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Altera_Forum
Honored Contributor I
810 Views

Can an FPGA partially fail? (EPM7128SLI84-10)

Hi All, 

 

I have a production run of 110 plug in modules that each use a single EPM7128SLI84-10, two of these devices are suspected of failing as the modules show exactly the same fault in that 8 LEDs that the FPGA drives are permantly lit, normally they are off (on power-up anyway). It's easy to assume that the FPGA has gone 'POP' but other functions that the FPGAs provide are working properly.  

 

Is it possible that just part of the FPGA has failed? If so is there any reason why it would be the same part, such that the same fault is shown on both failed modules? I've checked that there is +5V on each 5V pin and that all the 0V pins are connected to 0V. 

 

You can tell that this isn't a new design, in fact they have been in a UK Inter-City express locomotive for the last 16 years so a couple of (possible) failures is quite acceptable. The faults have only come to light recently so we are having to buy a new programming module since we don't have Windows 95, a 25 way parallel printer port, or an RS232 port on any of our PCs. 

 

We are hoping that the programming software will tell us if there is a fault with the FPGA, if there is, and a 'chunk' of the FPGA has indeed failed is there a way of programming it so that the faulty part isn't used? Our customer (who has the modules now) is not really geared up to swap out the chips - a 100W soldering iron seems to be quite destructive! 

 

Cheers 

James
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9 Replies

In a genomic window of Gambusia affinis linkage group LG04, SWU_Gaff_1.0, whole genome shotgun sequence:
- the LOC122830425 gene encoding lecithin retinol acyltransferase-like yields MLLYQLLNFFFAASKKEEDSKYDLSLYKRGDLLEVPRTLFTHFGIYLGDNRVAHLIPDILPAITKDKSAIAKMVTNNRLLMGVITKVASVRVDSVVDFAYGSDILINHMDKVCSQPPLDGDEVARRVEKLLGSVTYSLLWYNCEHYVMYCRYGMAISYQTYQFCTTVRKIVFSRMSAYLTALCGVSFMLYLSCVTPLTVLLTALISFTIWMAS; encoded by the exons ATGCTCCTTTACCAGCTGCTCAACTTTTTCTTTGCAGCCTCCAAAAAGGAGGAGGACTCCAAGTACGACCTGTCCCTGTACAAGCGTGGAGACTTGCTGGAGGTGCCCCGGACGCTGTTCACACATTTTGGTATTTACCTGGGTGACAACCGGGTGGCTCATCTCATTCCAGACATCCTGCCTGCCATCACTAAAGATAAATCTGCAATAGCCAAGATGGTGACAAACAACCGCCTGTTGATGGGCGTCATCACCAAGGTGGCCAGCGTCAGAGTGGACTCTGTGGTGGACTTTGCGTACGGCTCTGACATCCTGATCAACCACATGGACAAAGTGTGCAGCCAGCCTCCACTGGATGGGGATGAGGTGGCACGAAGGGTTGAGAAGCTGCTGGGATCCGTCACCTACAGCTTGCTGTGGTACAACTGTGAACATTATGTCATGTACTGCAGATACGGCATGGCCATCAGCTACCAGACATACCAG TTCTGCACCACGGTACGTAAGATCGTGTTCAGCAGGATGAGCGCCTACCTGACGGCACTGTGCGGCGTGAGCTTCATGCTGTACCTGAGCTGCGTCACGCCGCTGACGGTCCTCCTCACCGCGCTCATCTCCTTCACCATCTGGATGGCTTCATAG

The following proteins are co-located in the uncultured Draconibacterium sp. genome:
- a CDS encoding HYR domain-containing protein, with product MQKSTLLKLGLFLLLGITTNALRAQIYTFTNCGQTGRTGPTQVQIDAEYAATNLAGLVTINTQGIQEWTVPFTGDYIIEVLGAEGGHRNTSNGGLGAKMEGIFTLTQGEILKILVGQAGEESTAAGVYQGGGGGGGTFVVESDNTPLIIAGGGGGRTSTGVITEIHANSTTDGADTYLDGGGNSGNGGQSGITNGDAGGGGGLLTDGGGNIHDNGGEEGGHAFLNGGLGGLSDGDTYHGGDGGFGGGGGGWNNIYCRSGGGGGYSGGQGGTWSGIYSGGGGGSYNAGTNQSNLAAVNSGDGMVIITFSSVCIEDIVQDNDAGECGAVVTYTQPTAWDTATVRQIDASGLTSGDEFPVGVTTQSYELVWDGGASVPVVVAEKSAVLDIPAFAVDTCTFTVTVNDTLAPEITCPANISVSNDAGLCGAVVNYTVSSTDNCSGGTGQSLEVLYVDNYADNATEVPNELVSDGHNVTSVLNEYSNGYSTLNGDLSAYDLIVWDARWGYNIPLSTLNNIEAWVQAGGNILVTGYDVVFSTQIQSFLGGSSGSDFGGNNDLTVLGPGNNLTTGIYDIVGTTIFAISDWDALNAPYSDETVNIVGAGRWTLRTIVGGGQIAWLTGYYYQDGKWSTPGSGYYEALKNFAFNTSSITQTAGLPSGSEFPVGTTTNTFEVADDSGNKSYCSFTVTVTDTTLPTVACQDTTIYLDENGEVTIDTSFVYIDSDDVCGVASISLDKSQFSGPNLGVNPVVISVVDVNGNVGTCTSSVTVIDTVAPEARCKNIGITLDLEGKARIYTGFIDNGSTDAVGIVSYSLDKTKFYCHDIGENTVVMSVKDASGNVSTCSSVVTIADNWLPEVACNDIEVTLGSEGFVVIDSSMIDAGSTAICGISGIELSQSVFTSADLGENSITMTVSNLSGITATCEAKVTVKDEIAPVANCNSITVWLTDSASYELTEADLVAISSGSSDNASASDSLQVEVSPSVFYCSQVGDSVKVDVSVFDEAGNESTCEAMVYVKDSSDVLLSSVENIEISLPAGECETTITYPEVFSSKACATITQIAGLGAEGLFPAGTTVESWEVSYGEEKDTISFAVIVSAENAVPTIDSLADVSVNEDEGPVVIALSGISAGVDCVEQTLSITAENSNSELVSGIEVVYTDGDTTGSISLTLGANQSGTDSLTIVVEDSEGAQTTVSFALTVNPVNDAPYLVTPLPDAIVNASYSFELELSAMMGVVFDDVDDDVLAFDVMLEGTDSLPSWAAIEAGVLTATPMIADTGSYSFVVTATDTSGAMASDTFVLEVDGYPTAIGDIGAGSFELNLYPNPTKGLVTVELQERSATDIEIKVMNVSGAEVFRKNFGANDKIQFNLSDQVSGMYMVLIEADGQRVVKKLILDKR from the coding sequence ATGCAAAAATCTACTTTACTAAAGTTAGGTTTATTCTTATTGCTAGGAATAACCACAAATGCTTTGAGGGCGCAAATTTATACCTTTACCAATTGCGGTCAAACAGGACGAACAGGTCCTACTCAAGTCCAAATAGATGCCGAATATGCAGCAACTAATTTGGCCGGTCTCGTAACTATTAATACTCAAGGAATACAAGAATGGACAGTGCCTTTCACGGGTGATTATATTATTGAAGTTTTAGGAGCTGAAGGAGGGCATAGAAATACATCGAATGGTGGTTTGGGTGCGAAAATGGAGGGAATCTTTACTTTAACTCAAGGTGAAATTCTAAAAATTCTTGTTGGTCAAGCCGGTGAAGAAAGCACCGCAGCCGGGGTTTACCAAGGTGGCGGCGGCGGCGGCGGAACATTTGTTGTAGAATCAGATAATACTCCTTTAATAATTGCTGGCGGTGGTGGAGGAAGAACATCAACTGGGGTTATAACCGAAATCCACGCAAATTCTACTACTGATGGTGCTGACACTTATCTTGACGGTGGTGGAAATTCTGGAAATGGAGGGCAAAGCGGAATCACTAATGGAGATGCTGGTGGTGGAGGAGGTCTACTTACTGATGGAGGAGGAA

Altera_Forum
Honored Contributor I
61 Views

partial failure may result from timing margin issues. If the problem is at powerup then I will also suspect some floating inputs. Try touching the area of chip and see effect but beware of static damage.

Altera_Forum
Honored Contributor I
61 Views

In terms of programming - usb-> RS232 connectors are easy and cheap to get hold of, and older devices were supported up to Quartus 9 - so you should be able to use a USB blaster cable (it may work with windows 7, but I dont think it officially supports it. Otherwise XP or Linux should do the trick). This is of course unless you're using some eproms that arnt programmed from quartus. 

 

I would be careful though - if it was compiled on Max Plus II, I would stick with that. Ive had quartus fail with illegal synthesis options for an Old Flex10k design, that compiled just fine in Max Plus 2.
Altera_Forum
Honored Contributor I
61 Views

 

--- Quote Start ---  

partial failure may result from timing margin issues. If the problem is at powerup then I will also suspect some floating inputs. Try touching the area of chip and see effect but beware of static damage. 

--- Quote End ---  

 

 

Hi 

 

Thanks for the reply which we will try. 

 

When you say failure - do you mean physical failure or functional failure? The LEDs are driven by a simple latch circuit which does not operate at any great speed, nor does the FPGA do anything really 'clever'. There is a push button that clears the latch, so even if it was set by a timing issue the button should clear it. This button is one of the working features as it connects through the FPGA to a diagnostic LED which works OK. 

 

Cheers 

James
Altera_Forum
Honored Contributor I
61 Views

 

--- Quote Start ---  

In terms of programming - usb-> RS232 connectors are easy and cheap to get hold of, and older devices were supported up to Quartus 9 - so you should be able to use a USB blaster cable (it may work with windows 7, but I dont think it officially supports it. Otherwise XP or Linux should do the trick). This is of course unless you're using some eproms that arnt programmed from quartus. 

--- Quote End ---  

 

 

Hi  

 

We have tried a USB to 232 converter with Max Plus + II, which was the original software used. As expected we had enormous trouble with 'drivers' for both items and even the Max Plus S/W messed around for a while before we could beat it into submission (apparently by simply reloading it continuously). We gave up eventually and our customer now has the gear and is looking to buy 'new' hardware and software - hopefully that is driven directly from a USB port! 

 

Cheers 

James